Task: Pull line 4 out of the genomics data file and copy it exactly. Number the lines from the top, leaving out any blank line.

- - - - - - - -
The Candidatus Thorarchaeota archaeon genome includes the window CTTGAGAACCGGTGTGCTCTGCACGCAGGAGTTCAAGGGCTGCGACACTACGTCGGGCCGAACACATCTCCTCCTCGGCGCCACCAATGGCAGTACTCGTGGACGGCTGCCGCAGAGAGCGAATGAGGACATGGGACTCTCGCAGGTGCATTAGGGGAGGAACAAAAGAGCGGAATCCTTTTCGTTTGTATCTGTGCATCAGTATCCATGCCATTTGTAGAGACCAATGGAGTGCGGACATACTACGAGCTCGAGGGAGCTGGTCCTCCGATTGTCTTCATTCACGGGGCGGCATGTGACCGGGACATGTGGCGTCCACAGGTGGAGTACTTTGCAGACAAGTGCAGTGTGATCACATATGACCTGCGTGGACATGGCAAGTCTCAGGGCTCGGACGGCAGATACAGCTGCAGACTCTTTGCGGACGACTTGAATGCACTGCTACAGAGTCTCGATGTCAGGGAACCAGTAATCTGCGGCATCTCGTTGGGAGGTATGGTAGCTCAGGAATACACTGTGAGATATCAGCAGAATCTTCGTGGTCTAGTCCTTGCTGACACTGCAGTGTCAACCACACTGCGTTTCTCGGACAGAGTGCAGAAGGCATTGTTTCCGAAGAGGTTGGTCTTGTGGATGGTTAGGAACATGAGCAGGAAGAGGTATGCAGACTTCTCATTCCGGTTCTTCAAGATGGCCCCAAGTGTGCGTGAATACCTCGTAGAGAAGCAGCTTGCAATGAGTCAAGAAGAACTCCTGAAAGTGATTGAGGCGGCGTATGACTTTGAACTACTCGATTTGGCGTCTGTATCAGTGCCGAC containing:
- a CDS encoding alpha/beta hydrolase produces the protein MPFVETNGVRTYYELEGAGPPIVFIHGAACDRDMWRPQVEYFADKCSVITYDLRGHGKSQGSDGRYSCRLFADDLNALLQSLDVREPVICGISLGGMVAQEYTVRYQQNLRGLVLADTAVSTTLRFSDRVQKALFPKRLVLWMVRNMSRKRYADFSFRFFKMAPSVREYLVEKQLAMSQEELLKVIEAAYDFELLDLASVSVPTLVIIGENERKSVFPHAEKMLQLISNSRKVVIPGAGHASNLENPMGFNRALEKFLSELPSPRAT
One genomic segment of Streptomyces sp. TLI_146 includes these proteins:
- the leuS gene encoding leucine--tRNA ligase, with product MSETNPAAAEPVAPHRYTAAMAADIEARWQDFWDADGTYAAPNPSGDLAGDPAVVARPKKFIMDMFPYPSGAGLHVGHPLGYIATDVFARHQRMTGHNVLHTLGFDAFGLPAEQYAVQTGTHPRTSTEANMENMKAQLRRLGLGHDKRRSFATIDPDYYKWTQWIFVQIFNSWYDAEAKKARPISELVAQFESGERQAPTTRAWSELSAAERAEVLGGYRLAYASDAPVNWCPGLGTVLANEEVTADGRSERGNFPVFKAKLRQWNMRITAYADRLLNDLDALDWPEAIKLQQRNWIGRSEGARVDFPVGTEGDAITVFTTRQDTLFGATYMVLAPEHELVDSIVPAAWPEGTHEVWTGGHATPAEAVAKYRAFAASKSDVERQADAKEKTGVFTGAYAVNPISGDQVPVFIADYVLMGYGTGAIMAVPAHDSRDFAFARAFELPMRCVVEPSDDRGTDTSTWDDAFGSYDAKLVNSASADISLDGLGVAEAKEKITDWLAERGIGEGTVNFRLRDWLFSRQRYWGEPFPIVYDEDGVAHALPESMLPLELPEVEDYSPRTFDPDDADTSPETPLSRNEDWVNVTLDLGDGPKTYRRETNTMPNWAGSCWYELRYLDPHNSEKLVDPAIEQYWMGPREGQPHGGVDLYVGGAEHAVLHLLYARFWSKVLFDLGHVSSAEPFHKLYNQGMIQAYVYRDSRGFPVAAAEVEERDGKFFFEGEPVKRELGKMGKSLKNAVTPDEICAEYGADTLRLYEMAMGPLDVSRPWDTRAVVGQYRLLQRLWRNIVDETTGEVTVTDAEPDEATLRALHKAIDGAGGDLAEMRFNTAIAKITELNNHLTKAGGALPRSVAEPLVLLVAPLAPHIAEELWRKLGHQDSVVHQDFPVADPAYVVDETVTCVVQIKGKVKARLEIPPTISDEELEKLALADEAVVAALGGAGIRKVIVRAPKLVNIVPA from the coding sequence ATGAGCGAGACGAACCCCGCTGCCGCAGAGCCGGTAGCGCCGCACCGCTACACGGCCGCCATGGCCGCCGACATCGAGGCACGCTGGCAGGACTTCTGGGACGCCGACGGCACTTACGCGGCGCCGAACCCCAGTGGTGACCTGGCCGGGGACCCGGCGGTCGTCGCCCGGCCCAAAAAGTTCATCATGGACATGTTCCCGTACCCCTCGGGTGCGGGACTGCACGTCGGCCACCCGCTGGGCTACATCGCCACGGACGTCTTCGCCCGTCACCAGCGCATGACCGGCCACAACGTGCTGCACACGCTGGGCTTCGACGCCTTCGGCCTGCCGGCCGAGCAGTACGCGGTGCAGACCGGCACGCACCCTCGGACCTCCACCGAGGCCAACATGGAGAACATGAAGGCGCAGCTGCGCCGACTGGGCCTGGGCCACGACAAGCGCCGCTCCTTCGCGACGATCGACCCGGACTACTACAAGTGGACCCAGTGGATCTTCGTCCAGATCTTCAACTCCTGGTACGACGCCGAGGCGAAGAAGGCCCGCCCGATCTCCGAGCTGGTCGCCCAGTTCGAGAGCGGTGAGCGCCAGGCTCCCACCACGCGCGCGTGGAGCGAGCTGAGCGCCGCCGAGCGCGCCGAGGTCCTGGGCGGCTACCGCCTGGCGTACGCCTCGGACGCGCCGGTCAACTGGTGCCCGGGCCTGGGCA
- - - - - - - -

- the leuS gene encoding leucine--tRNA ligase, with product MSETNPAAAEPVAPHRYTAAMAADIEARWQDFWDADGTYAAPNPSGDLAGDPAVVARPKKFIMDMFPYPSGAGLHVGHPLGYIATDVFARHQRMTGHNVLHTLGFDAFGLPAEQYAVQTGTHPRTSTEANMENMKAQLRRLGLGHDKRRSFATIDPDYYKWTQWIFVQIFNSWYDAEAKKARPISELVAQFESGERQAPTTRAWSELSAAERAEVLGGYRLAYASDAPVNWCPGLGTVLANEEVTADGRSERGNFPVFKAKLRQWNMRITAYADRLLNDLDALDWPEAIKLQQRNWIGRSEGARVDFPVGTEGDAITVFTTRQDTLFGATYMVLAPEHELVDSIVPAAWPEGTHEVWTGGHATPAEAVAKYRAFAASKSDVERQADAKEKTGVFTGAYAVNPISGDQVPVFIADYVLMGYGTGAIMAVPAHDSRDFAFARAFELPMRCVVEPSDDRGTDTSTWDDAFGSYDAKLVNSASADISLDGLGVAEAKEKITDWLAERGIGEGTVNFRLRDWLFSRQRYWGEPFPIVYDEDGVAHALPESMLPLELPEVEDYSPRTFDPDDADTSPETPLSRNEDWVNVTLDLGDGPKTYRRETNTMPNWAGSCWYELRYLDPHNSEKLVDPAIEQYWMGPREGQPHGGVDLYVGGAEHAVLHLLYARFWSKVLFDLGHVSSAEPFHKLYNQGMIQAYVYRDSRGFPVAAAEVEERDGKFFFEGEPVKRELGKMGKSLKNAVTPDEICAEYGADTLRLYEMAMGPLDVSRPWDTRAVVGQYRLLQRLWRNIVDETTGEVTVTDAEPDEATLRALHKAIDGAGGDLAEMRFNTAIAKITELNNHLTKAGGALPRSVAEPLVLLVAPLAPHIAEELWRKLGHQDSVVHQDFPVADPAYVVDETVTCVVQIKGKVKARLEIPPTISDEELEKLALADEAVVAALGGAGIRKVIVRAPKLVNIVPA from the coding sequence ATGAGCGAGACGAACCCCGCTGCCGCAGAGCCGGTAGCGCCGCACCGCTACACGGCCGCCATGGCCGCCGACATCGAGGCACGCTGGCAGGACTTCTGGGACGCCGACGGCACTTACGCGGCGCCGAACCCCAGTGGTGACCTGGCCGGGGACCCGGCGGTCGTCGCCCGGCCCAAAAAGTTCATCATGGACATGTTCCCGTACCCCTCGGGTGCGGGACTGCACGTCGGCCACCCGCTGGGCTACATCGCCACGGACGTCTTCGCCCGTCACCAGCGCATGACCGGCCACAACGTGCTGCACACGCTGGGCTTCGACGCCTTCGGCCTGCCGGCCGAGCAGTACGCGGTGCAGACCGGCACGCACCCTCGGACCTCCACCGAGGCCAACATGGAGAACATGAAGGCGCAGCTGCGCCGACTGGGCCTGGGCCACGACAAGCGCCGCTCCTTCGCGACGATCGACCCGGACTACTACAAGTGGACCCAGTGGATCTTCGTCCAGATCTTCAACTCCTGGTACGACGCCGAGGCGAAGAAGGCCCGCCCGATCTCCGAGCTGGTCGCCCAGTTCGAGAGCGGTGAGCGCCAGGCTCCCACCACGCGCGCGTGGAGCGAGCTGAGCGCCGCCGAGCGCGCCGAGGTCCTGGGCGGCTACCGCCTGGCGTACGCCTCGGACGCGCCGGTCAACTGGTGCCCGGGCCTGGGCA